And I think lots of people think that they know what a teacher does, and they know what schools do because they went to school. But the reality is that there's a lot more to it. Unless you've worked in a school, you're not really going to understand how a complex house pastoral system will work, for example, or how the school wants to record information.
That's why, in the education tech sector, people that have worked in schools are highly sought after. If you can get an ex-teacher in your sales team or in your product team, that's massive. But many people don't want to leave teaching because they're scared that they won't be able to do it, or they're comfortable in what they're doing. Maybe they don't have the confidence to back themselves, or they really like teaching and being a teacher.
So how do you get a really good one? It's hard to get them out.
What surprised you about working in product?
Initially, it was the number of factors between turning an idea into a product in production and the number of things that are just completely out of your control.
It’s not just coming up with an idea and explaining it to someone, and then it magically gets built. There are all of these phases in between around the design of the product, the testing of the product, the building of the product, and technical limitations that you might face, the resources that you have, your budget and capacity, and then the planning of it being released out into production with customers and a go-to-market plan.
Particularly in education – you can't spring changes on schools around how their product works. You know, if you log into Facebook or Spotify and a button has moved somewhere, you can't call them up and say, ‘Hey, I don't like that’. But with a school management system, your customer definitely can! So everything needs to be really considered around communicating a change, as well.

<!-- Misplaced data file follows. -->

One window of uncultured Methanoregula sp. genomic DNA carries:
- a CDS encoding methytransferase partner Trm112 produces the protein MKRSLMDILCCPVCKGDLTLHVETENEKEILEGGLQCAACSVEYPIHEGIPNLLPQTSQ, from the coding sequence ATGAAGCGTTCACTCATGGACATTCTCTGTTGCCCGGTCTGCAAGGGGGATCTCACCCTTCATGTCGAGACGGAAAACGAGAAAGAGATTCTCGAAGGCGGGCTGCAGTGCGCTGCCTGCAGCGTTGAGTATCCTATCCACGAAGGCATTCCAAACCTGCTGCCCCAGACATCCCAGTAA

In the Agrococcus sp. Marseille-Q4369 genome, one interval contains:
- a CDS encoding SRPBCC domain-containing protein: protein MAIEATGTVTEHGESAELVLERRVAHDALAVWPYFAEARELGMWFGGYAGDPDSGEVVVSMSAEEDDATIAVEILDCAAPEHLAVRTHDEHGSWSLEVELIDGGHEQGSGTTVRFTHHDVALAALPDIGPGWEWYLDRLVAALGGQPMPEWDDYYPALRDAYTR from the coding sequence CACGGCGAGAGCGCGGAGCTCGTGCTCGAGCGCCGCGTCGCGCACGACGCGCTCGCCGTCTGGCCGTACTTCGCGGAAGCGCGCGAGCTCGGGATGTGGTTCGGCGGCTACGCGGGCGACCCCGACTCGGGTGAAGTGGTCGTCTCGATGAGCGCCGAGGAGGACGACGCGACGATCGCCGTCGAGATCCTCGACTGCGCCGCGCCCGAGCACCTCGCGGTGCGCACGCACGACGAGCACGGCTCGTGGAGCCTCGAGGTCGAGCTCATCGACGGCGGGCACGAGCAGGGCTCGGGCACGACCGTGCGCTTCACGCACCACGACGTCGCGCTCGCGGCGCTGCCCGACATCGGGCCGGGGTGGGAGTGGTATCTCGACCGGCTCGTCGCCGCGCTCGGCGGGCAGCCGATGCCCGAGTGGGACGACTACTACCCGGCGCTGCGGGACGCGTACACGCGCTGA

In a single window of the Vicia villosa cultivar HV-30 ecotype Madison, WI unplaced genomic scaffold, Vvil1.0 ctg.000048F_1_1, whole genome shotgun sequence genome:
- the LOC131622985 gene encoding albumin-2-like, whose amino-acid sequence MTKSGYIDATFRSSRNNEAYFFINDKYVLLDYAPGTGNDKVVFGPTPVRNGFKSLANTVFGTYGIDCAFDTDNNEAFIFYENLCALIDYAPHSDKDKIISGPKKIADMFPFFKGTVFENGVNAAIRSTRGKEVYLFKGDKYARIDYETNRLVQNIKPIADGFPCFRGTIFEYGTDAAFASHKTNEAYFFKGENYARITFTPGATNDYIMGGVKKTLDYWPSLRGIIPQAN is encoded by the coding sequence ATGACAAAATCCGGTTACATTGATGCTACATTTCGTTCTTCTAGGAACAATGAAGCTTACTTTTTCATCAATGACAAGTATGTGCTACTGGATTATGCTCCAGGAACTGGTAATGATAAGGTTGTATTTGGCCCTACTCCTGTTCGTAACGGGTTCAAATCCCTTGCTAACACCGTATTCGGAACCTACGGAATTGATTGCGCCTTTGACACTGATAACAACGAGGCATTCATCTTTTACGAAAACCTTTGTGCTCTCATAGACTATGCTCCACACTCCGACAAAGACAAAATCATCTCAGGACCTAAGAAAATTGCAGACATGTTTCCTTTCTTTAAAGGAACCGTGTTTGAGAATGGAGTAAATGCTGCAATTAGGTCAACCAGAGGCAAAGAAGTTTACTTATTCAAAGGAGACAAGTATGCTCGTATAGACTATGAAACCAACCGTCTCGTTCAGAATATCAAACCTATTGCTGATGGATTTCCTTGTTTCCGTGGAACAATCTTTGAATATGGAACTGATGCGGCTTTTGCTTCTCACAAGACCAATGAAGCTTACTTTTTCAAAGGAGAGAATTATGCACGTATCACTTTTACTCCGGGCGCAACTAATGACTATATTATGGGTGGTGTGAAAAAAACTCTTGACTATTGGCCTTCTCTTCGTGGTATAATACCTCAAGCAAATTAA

Overall I think the thing that surprised me most was just the amount of time it takes to get a feature out the door, and I never really appreciated the amount of work that goes into that.
I remember working in sales and getting an idea from a school, you know, ‘we'd like the product to do this’. And I’d think, that's a great idea, and then I’d go to the product team and say hey, the product needs to do this. And they say yeah, okay, we’ll put it in. Three months later, I’d come back and ask where's that thing? They’d say we're still working on it. And I would say ‘it's a very simple thing’. And they would tell me, well technically it's not actually, it's not simple at all. It's months and months of work.
What advice would you have for others looking to move into the product profession?
One of the best things you could do is educate yourself – do some sort of “What is Product Management?” or “Product Management 101” course. And talk to some more experienced product managers to get a feel for what the role actually is.
I've never met a product manager who decided to be a product manager straight out of uni! People find a pathway to it. I tend to think about them in two different ways – the domain product manager who knows the sector and the technical ones who have experience with the engineering component and come from outside the sector. Both have their advantages and disadvantages so there's an opportunity for people across any role or business to find their way into product.
I wouldn't even know how people find their way to being a product manager because I think everyone I've spoken to has fallen into it! But I think having a core understanding of what they are and what they do would help.
A big thank you to Hayden from the team at the Association of Product Professionals.